“The Glorious Land” is the fourth video in a series from PJ Harvey’s newest record, “Let England Shake”. My thoughts on the track, after first hearing it when it was first released, “It’s hard not to hear this record and specifically this track and imagine the Iraq War. Two countries marching side-by-side, making phony rallying calls in the background (like the trumpet) to spur on the misplaced patriotism of a nation. It’s a great indictment, that talks of a landscape that may as well serve as metaphor for the human heart. There’s no mincing words here.” — David D. Robbins Jr.
Just in case you missed it, PJ Harvey just streamed a full live concert. You can watch it in its entirety right here. Seventy minutes with encore, new songs and no cuts. Live from La Maroquinerie (Paris), Feb. 14th, 2011. The audience stands at rapt attention. At times you could hear a pin drop. Quite polite. Of course, many of the songs are from “Let England Shake” — but the encore includes of old favorites. The tracklist is as follows: 1. Let England Shake; 2. The Words That Maketh Murder; 3. All and Everyone; 4. The Big Guns Called Me Back Again; 5. Written On the Forehead; 6. In the Dark Places; 7. The Glorious Land; 8. The Last Living Rose; 9. England; 10. Bitter Branches; 11. Hanging in the Wire; 12. On Battleship Hill; 13. The Color of the Earth; 14. Down By the Water; 15. C’mon Billy; 16. Meet Ze Monsta; 17. Silence. Note: Read a track-by-track review of PJ’s new record here. Thanks to the website TwentyFourBit for the heads up about the video post. — David D. Robbins Jr.
First Impressions: PJ Harvey’s “Let England Shake”
David D. Robbins Jr. | Their Bated Breath
(Illustration mixes album art, original artwork, photos)
Below are my track-by-track thoughts as I listen to PJ Harvey’s “Let England Shake” for the first time. You can listen to a stream of the album at NPR’s First Listen.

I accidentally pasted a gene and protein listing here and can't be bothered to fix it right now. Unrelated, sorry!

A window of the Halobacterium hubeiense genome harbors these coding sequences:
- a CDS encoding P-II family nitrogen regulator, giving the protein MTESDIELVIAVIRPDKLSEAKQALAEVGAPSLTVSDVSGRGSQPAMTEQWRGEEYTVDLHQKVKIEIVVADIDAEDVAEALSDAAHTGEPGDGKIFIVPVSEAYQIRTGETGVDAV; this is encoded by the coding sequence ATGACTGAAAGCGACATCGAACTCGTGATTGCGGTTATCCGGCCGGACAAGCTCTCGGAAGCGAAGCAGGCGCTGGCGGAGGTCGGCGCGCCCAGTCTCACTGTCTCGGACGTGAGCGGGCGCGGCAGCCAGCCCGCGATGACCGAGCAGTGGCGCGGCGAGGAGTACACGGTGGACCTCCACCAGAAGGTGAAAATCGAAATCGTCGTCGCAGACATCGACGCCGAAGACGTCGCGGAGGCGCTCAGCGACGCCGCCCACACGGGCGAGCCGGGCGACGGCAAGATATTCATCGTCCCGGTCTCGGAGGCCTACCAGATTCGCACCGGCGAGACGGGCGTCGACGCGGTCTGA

*(Here is a quick impression after I listened to the entire record: This album is about a fallen England, the devastation of war, and the ravages of violent times, all told with an elegiac nostalgia, through images of World War I battles, apocalyptic visions, and countrysides where the only thing that flowers is death. Whew. Okay, there are those folks who say everything PJ does is genius. Then there are others who will trash this record as an artist who can’t get over herself. Truth is, it’s a pretty good record. But don’t think you’re going to hear a return to the guitar thrash out days of “Sheela-Na-Gig” or “50ft-Queenie”. This album and its lead track are a way of saying England is not what it used to be. It’s a proper song to start this record. It’s the clashing of the past and present, literally with two different tracks being played from two different eras. Figuratively, this record shows that England, like many nations, is made of two halves, much like Sinead O’Connor warned before PJ: “The mythical land of Madame George and roses”, is also “the home of police who kill black boys on mopeds.” PJ is one of the most inventive artists today. However, everything she touches doesn’t turn to gold. I still believe “Dry” and Rid of Me” are her best works, and “White Chalk” left me sighing and sleepy — only to be startled by some shrill high-pitched screeches. But that’s what happens when an artist takes risks. I will always respect that. “Let England Shake” is marvelous in parts, like “Hanging In The Wire”, one of the most beautiful songs she’s ever written. It may not be the kind of record that will be remembered as PJ’s best. But it is a cool re-imagining of what music can be and what it can do.)